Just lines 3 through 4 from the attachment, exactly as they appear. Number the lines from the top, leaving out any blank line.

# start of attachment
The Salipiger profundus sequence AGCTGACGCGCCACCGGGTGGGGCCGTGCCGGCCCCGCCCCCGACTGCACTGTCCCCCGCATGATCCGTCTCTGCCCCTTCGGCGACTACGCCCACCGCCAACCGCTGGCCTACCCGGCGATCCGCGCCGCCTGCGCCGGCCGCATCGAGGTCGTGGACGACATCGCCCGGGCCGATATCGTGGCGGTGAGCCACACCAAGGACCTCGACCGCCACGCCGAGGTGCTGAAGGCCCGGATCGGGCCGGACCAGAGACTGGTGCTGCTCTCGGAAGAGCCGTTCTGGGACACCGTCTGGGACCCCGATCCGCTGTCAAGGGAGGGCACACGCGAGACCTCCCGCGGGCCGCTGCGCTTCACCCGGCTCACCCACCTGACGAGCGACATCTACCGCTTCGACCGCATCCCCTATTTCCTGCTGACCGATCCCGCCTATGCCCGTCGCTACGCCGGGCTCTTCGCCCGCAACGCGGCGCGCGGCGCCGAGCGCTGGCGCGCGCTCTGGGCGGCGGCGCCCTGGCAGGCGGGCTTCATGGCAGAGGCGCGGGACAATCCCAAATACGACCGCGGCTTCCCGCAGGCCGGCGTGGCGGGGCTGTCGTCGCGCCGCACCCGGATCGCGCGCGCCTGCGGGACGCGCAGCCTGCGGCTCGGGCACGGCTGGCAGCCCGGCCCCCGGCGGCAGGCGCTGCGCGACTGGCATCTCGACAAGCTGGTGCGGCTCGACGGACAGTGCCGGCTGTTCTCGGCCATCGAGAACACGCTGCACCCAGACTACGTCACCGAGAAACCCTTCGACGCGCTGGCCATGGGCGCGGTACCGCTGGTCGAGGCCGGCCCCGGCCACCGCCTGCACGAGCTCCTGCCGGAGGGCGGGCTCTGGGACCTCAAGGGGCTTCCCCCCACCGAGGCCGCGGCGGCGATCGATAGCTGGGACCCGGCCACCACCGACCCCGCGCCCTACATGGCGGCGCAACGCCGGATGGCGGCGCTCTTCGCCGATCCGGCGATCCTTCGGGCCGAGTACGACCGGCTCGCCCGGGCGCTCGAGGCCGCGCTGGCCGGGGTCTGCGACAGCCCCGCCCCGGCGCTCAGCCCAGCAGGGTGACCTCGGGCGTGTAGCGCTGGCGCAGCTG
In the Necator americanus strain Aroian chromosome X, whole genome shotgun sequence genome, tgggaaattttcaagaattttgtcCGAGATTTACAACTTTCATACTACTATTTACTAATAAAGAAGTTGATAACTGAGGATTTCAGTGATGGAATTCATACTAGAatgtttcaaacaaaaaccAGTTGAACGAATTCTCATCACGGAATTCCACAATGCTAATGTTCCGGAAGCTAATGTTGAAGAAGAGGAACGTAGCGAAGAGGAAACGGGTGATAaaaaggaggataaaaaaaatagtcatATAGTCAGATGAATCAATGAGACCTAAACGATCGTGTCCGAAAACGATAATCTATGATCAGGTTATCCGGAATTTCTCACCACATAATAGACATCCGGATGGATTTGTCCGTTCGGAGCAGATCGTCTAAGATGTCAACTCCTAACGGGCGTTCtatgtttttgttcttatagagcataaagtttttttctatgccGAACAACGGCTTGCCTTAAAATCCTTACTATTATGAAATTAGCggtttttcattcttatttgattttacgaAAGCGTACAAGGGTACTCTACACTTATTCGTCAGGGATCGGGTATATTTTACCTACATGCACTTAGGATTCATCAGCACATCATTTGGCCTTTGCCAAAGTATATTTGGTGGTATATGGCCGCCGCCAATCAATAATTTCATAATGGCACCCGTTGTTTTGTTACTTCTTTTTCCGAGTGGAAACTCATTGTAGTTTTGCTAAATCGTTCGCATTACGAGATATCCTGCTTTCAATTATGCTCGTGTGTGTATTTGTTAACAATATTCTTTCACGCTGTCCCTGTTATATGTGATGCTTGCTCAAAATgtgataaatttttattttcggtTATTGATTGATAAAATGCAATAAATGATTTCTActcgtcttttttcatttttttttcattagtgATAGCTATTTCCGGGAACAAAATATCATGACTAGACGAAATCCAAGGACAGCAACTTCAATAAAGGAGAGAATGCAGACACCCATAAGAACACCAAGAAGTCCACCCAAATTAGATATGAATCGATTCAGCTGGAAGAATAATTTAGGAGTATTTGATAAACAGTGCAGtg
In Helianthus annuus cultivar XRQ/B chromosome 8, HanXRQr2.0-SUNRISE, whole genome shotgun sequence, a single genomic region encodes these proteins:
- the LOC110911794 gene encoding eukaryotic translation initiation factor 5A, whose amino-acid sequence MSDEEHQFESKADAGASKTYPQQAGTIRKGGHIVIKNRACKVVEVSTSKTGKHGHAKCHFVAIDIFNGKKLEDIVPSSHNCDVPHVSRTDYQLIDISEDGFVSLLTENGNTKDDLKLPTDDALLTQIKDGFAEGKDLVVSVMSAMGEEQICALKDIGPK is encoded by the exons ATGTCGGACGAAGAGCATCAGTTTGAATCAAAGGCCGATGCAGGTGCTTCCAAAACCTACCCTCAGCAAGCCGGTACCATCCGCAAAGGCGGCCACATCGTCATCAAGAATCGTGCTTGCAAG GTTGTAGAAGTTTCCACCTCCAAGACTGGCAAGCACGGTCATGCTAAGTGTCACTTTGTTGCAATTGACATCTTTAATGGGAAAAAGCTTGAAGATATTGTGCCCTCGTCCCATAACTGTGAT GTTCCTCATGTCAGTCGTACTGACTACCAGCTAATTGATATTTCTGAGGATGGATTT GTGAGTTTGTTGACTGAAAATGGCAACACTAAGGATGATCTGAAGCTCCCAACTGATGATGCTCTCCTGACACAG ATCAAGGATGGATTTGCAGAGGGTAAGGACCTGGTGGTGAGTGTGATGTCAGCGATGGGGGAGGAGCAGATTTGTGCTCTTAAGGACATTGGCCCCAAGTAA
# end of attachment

In Helianthus annuus cultivar XRQ/B chromosome 8, HanXRQr2.0-SUNRISE, whole genome shotgun sequence, a single genomic region encodes these proteins:
- the LOC110911794 gene encoding eukaryotic translation initiation factor 5A, whose amino-acid sequence MSDEEHQFESKADAGASKTYPQQAGTIRKGGHIVIKNRACKVVEVSTSKTGKHGHAKCHFVAIDIFNGKKLEDIVPSSHNCDVPHVSRTDYQLIDISEDGFVSLLTENGNTKDDLKLPTDDALLTQIKDGFAEGKDLVVSVMSAMGEEQICALKDIGPK is encoded by the exons ATGTCGGACGAAGAGCATCAGTTTGAATCAAAGGCCGATGCAGGTGCTTCCAAAACCTACCCTCAGCAAGCCGGTACCATCCGCAAAGGCGGCCACATCGTCATCAAGAATCGTGCTTGCAAG GTTGTAGAAGTTTCCACCTCCAAGACTGGCAAGCACGGTCATGCTAAGTGTCACTTTGTTGCAATTGACATCTTTAATGGGAAAAAGCTTGAAGATATTGTGCCCTCGTCCCATAACTGTGAT GTTCCTCATGTCAGTCGTACTGACTACCAGCTAATTGATATTTCTGAGGATGGATTT GTGAGTTTGTTGACTGAAAATGGCAACACTAAGGATGATCTGAAGCTCCCAACTGATGATGCTCTCCTGACACAG ATCAAGGATGGATTTGCAGAGGGTAAGGACCTGGTGGTGAGTGTGATGTCAGCGATGGGGGAGGAGCAGATTTGTGCTCTTAAGGACATTGGCCCCAAGTAA